Most professional organizations have a set of ethical principles or guidelines that guide the conduct of a crisis worker. From the essential concept of “do no harm” to more involved practices such as obtaining informed consent, the ethical considerations that you may take for granted in normal practice often are amplified in disasters, crises, or traumas.
Crisis workers must also be aware of legal issues that may arise in the event of a disaster, crisis, or trauma. For example, when responding to crises or traumas involving minors, crisis workers are bound by mandated reporting laws. Every state has such laws, requiring mental health professionals and school personnel (among others) to report crises and traumas, such as child abuse, to state departments of children, youth, and families.
In this Application, you will explain ethical considerations and legal issues related to responding to a disaster, crisis, or trauma described in one of two case studies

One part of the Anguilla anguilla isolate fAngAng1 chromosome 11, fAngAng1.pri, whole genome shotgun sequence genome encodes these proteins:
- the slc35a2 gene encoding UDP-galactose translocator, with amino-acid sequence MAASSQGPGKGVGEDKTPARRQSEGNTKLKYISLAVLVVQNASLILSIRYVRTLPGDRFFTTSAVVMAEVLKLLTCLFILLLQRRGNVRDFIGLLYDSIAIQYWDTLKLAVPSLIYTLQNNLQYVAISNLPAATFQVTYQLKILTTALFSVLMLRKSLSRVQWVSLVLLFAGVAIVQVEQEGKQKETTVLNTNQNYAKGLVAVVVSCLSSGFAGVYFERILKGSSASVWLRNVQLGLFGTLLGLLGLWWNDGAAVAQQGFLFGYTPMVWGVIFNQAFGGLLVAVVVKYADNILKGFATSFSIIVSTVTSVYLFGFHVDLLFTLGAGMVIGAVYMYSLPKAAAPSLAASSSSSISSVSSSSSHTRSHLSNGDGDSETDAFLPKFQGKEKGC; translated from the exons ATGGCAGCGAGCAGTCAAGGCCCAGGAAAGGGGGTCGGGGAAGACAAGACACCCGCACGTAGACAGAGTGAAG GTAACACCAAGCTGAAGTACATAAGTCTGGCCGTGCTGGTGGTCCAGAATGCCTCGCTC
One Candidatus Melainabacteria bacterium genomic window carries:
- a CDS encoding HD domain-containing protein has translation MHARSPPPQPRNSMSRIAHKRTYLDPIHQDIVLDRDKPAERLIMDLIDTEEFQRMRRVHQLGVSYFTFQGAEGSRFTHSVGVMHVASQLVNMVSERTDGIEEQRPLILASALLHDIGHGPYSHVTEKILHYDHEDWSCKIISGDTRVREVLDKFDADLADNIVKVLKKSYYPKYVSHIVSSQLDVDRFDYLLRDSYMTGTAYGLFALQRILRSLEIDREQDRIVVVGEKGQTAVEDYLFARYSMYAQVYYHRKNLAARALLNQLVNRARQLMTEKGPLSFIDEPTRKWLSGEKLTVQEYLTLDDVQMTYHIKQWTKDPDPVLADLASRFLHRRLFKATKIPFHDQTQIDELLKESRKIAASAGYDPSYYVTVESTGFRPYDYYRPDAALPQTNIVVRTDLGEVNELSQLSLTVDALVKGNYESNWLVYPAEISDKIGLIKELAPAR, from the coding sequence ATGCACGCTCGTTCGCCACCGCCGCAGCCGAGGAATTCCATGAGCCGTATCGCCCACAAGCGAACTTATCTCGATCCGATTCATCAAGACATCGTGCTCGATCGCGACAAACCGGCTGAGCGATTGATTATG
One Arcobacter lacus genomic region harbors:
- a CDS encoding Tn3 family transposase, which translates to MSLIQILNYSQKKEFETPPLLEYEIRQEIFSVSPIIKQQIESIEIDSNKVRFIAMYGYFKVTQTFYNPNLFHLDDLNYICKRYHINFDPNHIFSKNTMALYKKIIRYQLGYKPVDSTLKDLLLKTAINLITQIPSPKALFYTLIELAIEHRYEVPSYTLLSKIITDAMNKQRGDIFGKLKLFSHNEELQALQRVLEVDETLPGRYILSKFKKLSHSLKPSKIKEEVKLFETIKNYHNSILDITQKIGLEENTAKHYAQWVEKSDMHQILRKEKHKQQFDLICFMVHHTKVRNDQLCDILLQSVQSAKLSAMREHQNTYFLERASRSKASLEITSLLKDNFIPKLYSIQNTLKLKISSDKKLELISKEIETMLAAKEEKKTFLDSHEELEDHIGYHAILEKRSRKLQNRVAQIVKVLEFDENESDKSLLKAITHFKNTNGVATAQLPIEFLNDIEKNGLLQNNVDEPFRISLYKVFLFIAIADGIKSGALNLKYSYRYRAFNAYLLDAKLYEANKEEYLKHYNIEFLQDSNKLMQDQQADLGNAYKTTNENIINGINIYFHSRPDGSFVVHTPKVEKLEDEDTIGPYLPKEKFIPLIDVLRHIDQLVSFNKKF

Case Study #1
Julie, an eighth grader at South Middle School, is referred to school psychologist Dr. Lee following an angry outburst in her Math class. Julie is overweight and socially isolated by many of the girls in her grade. She reports that she has been a victim of bullying since fifth grade. Dr Lee determines that Julie’s anger is a manifestation of a significant underlying depression resulting from chronic exposure to bullying. Julie discloses that she met with a counselor 18 months earlier after expressing a wish to commit suicide. Dr. Lee asks if Julie has had suicidal thoughts recently. Julie starts to cry and nods her head in the affirmative. Dr. Lee asks Julie to sign a contract that indicates that she will not hurt herself, but Julie refuses. She tells Dr. Lee that she wants to kill herself, but not before she kills one or two of the girls who have been bullying her.